As you read this, Google is being probed for its business practices somewhere around the world. In the past few years, Margrethe Vestager, a Danish politician and European Commissioner for Competition, has fined Google and in the process, found how the company is too big and tends to be a data broker. The hyper connected world that we live in is almost impossible to imagine without Google. It provides mail (read: Gmail), mapping solution (read: Google Maps), photo sharing platform (read: Google Photos), and others. It is the developer of world’s biggest mobile platform (read: Android), and holds the key to the biggest video platform (read: YouTube). If Microsoft was synonymous with the desk, then Google is synonymous with your pocket. Whether you use an Android or an iPhone, there is Google involved in it somehow. Even if you don’t use any Google product then some other product could be powered by Google’s Cloud service. Also Read - YouTube begins testing offline video downloads feature for desktop: How to enableAlso Read - iQOO Z5 5G launched globally, slated to launch in India on September 27
Despite all the record fines being imposed on it, Google has often challenged those verdicts. The company which has a corporate motto of “Don’t be Evil” sometimes makes you wonder whether it is evil or not. Setting Google’s business practices aside for a moment, it needs to be noted that you cannot do a lot of things without giving consent to Google. An easier example is Google Maps, which gives directions from point A to point B by recording your GPS location and it does so, after explicitly taking consent. The unanswered question is whether it stops recording your location after you reached your destination and turned off location services. I’m not trying to justify Google here and in fact, I would want them to be more stringent with the way they handle user data, whether it’s on Gmail, Google Maps or Android and this week, we saw some signs of it. Also Read - Redmi Smart TV 32-inch, 43-inch with Android 11 launched in India, price starts at Rs 15,999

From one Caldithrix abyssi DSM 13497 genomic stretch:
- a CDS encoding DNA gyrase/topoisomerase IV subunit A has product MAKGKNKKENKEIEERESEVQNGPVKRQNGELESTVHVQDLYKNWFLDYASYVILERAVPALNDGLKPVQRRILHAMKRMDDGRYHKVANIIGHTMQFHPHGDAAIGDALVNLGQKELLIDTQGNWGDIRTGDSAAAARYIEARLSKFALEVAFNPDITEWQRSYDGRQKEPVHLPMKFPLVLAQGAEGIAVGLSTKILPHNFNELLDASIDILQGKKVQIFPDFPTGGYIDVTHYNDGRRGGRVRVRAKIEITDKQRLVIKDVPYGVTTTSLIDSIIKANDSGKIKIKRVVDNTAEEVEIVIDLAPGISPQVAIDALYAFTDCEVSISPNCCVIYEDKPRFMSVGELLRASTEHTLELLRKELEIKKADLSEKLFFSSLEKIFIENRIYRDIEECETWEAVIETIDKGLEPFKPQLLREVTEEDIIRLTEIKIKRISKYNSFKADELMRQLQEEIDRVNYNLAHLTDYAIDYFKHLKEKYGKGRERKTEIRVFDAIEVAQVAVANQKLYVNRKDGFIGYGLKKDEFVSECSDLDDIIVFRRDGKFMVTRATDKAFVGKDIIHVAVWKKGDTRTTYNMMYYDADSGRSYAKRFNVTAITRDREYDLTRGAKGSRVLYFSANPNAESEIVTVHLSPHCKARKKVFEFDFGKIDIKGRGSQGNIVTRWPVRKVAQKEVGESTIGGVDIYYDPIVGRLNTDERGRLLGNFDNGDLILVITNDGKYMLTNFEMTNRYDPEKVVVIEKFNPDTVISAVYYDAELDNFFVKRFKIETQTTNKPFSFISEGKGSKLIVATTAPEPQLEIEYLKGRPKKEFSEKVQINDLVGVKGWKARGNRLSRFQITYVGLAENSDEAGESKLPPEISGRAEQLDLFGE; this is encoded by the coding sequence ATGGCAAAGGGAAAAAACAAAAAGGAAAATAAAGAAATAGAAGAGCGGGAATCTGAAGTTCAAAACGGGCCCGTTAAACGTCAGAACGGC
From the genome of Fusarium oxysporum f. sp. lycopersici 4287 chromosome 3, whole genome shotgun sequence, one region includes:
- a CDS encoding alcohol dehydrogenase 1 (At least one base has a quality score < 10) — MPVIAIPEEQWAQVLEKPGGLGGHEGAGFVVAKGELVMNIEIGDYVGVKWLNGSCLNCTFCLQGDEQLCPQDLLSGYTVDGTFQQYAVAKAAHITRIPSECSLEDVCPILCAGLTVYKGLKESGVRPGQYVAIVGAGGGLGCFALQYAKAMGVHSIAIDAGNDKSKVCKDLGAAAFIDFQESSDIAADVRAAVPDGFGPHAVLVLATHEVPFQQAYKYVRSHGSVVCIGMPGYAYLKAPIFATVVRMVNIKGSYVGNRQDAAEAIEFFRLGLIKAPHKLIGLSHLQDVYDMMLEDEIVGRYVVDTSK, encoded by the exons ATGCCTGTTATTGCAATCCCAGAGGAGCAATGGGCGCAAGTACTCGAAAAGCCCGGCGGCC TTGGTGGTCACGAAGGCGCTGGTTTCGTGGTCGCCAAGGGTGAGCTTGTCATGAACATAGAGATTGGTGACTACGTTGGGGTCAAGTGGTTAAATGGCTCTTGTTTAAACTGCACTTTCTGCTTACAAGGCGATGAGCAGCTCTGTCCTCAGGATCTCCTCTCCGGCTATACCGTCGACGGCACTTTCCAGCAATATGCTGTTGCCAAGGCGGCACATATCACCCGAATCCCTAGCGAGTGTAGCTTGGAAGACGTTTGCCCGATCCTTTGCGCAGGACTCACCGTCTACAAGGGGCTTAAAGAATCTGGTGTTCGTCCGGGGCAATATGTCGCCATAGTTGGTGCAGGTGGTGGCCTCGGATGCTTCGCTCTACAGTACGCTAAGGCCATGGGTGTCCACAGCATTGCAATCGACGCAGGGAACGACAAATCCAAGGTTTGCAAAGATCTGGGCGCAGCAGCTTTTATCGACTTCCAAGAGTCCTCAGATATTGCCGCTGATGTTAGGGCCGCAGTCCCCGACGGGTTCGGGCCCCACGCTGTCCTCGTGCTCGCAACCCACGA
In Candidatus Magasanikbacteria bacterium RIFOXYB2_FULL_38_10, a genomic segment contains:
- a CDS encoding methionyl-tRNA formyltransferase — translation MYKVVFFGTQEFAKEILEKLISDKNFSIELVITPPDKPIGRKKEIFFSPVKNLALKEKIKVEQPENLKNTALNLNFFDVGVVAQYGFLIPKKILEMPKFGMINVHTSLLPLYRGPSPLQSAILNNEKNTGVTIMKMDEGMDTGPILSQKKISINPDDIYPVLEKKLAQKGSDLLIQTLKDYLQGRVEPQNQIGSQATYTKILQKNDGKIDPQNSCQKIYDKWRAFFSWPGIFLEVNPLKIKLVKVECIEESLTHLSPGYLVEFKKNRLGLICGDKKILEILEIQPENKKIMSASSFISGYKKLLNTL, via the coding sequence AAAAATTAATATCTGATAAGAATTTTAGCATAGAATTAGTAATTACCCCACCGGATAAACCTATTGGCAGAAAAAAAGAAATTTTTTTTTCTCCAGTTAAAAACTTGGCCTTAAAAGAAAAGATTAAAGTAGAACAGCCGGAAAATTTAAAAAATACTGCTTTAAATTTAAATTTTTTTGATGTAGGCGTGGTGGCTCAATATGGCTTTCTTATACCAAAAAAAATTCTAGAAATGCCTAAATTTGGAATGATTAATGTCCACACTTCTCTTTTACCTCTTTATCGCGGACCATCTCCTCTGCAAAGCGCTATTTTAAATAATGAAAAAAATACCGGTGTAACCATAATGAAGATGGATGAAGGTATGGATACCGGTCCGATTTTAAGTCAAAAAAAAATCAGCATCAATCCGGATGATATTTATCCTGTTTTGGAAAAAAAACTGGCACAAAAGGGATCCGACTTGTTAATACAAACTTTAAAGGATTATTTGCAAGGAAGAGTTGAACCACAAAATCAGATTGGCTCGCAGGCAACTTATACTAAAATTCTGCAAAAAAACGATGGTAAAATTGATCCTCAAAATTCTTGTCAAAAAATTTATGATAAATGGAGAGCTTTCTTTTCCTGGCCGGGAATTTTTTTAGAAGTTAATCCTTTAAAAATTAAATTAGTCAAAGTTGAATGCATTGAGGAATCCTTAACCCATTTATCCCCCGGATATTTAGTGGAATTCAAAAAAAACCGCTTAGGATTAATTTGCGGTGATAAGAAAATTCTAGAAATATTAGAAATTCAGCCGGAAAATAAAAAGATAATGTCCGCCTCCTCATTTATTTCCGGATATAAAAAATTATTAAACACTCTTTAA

On Thursday, Google announced the first developer beta of Android Q for its Pixel smartphones. The beta comes even as the company struggles to update the Android distribution numbers for nearly five months now. The beta arrives at a time when most popular smartphones are running at least two generation old version or Android and have little or no opportunity to get the taste of newest flavor of Android. Nevertheless, it shows what Google aims to do with software for the year ahead and most importantly, shows that privacy is an issue it aims to tackle directly. Android Q addresses privacy issues becomes clear by seeing that new iPhone and, where Apple argues that privacy matters.
When you install Android Q for the first time on any of the three generations of Pixel smartphones, you will not notice much difference. In fact, the UX is so similar that Google didn’t even bother to put an Easter egg. There are signs of Q only at the start screen and in About Phone section. But when you look at Settings menu, there are two profound changes – location and privacy now have dedicated sections. When you tap on them, they are filled with options that are there in current builds of Android Pie. But a leaked build of Android Q hints at a “Privacy Dashboard” that will let you tackle permission distribution in the form of charts and graphs. Since this is just the first beta and there are reportedly plans for five to six betas before the final release, we could see this feature in future builds.